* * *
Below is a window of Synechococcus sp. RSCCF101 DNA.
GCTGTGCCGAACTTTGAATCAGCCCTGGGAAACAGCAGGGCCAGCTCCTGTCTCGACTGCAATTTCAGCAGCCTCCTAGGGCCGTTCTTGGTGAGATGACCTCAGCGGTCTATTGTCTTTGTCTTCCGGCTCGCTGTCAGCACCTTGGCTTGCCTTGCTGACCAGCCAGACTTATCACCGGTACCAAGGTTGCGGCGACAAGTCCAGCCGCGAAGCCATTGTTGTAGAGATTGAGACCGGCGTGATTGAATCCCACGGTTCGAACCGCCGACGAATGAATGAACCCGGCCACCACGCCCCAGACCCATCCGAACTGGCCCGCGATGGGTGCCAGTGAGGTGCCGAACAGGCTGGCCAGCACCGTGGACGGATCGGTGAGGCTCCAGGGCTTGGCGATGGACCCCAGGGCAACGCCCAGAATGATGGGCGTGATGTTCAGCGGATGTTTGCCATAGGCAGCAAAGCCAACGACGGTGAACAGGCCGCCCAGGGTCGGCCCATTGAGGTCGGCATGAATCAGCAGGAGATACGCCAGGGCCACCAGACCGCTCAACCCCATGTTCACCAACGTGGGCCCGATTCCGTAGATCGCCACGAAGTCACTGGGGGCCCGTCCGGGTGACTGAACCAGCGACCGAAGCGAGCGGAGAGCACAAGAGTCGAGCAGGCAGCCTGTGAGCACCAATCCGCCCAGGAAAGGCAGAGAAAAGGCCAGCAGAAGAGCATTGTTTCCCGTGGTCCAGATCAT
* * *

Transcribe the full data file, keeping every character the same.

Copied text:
Below is a window of Synechococcus sp. RSCCF101 DNA.
GCTGTGCCGAACTTTGAATCAGCCCTGGGAAACAGCAGGGCCAGCTCCTGTCTCGACTGCAATTTCAGCAGCCTCCTAGGGCCGTTCTTGGTGAGATGACCTCAGCGGTCTATTGTCTTTGTCTTCCGGCTCGCTGTCAGCACCTTGGCTTGCCTTGCTGACCAGCCAGACTTATCACCGGTACCAAGGTTGCGGCGACAAGTCCAGCCGCGAAGCCATTGTTGTAGAGATTGAGACCGGCGTGATTGAATCCCACGGTTCGAACCGCCGACGAATGAATGAACCCGGCCACCACGCCCCAGACCCATCCGAACTGGCCCGCGATGGGTGCCAGTGAGGTGCCGAACAGGCTGGCCAGCACCGTGGACGGATCGGTGAGGCTCCAGGGCTTGGCGATGGACCCCAGGGCAACGCCCAGAATGATGGGCGTGATGTTCAGCGGATGTTTGCCATAGGCAGCAAAGCCAACGACGGTGAACAGGCCGCCCAGGGTCGGCCCATTGAGGTCGGCATGAATCAGCAGGAGATACGCCAGGGCCACCAGACCGCTCAACCCCATGTTCACCAACGTGGGCCCGATTCCGTAGATCGCCACGAAGTCACTGGGGGCCCGTCCGGGTGACTGAACCAGCGACCGAAGCGAGCGGAGAGCACAAGAGTCGAGCAGGCAGCCTGTGAGCACCAATCCGCCCAGGAAAGGCAGAGAAAAGGCCAGCAGAAGAGCATTGTTTCCCGTGGTCCAGATCAT